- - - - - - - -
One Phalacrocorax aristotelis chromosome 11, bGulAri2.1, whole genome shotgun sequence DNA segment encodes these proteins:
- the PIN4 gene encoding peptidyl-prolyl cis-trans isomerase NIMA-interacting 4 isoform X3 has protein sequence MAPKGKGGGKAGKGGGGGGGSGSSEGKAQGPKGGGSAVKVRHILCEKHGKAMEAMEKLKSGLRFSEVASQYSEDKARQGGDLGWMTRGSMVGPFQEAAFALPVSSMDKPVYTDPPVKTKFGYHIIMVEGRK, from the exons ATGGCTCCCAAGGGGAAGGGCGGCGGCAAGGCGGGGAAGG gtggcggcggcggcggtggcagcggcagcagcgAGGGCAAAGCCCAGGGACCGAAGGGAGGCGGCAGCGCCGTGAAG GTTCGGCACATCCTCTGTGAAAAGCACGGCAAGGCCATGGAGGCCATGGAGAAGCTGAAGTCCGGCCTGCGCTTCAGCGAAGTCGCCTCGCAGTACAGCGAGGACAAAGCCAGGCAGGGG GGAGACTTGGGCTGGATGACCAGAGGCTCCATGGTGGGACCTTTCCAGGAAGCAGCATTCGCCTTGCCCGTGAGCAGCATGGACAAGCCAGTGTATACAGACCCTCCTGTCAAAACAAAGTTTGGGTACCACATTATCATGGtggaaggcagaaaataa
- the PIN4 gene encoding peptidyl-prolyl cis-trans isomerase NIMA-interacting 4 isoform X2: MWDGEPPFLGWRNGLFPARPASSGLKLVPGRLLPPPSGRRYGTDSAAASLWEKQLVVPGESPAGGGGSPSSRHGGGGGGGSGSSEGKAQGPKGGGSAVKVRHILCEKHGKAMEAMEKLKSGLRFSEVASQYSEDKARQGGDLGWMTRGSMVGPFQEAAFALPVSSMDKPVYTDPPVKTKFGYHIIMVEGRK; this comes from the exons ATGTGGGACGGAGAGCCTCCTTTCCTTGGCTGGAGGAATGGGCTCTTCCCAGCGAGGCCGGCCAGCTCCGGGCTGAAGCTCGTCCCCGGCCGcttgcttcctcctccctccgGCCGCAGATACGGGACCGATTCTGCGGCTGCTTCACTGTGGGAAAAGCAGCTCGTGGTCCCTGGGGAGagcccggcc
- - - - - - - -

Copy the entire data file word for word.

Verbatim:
One Phalacrocorax aristotelis chromosome 11, bGulAri2.1, whole genome shotgun sequence DNA segment encodes these proteins:
- the PIN4 gene encoding peptidyl-prolyl cis-trans isomerase NIMA-interacting 4 isoform X3 has protein sequence MAPKGKGGGKAGKGGGGGGGSGSSEGKAQGPKGGGSAVKVRHILCEKHGKAMEAMEKLKSGLRFSEVASQYSEDKARQGGDLGWMTRGSMVGPFQEAAFALPVSSMDKPVYTDPPVKTKFGYHIIMVEGRK, from the exons ATGGCTCCCAAGGGGAAGGGCGGCGGCAAGGCGGGGAAGG gtggcggcggcggcggtggcagcggcagcagcgAGGGCAAAGCCCAGGGACCGAAGGGAGGCGGCAGCGCCGTGAAG GTTCGGCACATCCTCTGTGAAAAGCACGGCAAGGCCATGGAGGCCATGGAGAAGCTGAAGTCCGGCCTGCGCTTCAGCGAAGTCGCCTCGCAGTACAGCGAGGACAAAGCCAGGCAGGGG GGAGACTTGGGCTGGATGACCAGAGGCTCCATGGTGGGACCTTTCCAGGAAGCAGCATTCGCCTTGCCCGTGAGCAGCATGGACAAGCCAGTGTATACAGACCCTCCTGTCAAAACAAAGTTTGGGTACCACATTATCATGGtggaaggcagaaaataa
- the PIN4 gene encoding peptidyl-prolyl cis-trans isomerase NIMA-interacting 4 isoform X2: MWDGEPPFLGWRNGLFPARPASSGLKLVPGRLLPPPSGRRYGTDSAAASLWEKQLVVPGESPAGGGGSPSSRHGGGGGGGSGSSEGKAQGPKGGGSAVKVRHILCEKHGKAMEAMEKLKSGLRFSEVASQYSEDKARQGGDLGWMTRGSMVGPFQEAAFALPVSSMDKPVYTDPPVKTKFGYHIIMVEGRK; this comes from the exons ATGTGGGACGGAGAGCCTCCTTTCCTTGGCTGGAGGAATGGGCTCTTCCCAGCGAGGCCGGCCAGCTCCGGGCTGAAGCTCGTCCCCGGCCGcttgcttcctcctccctccgGCCGCAGATACGGGACCGATTCTGCGGCTGCTTCACTGTGGGAAAAGCAGCTCGTGGTCCCTGGGGAGagcccggcc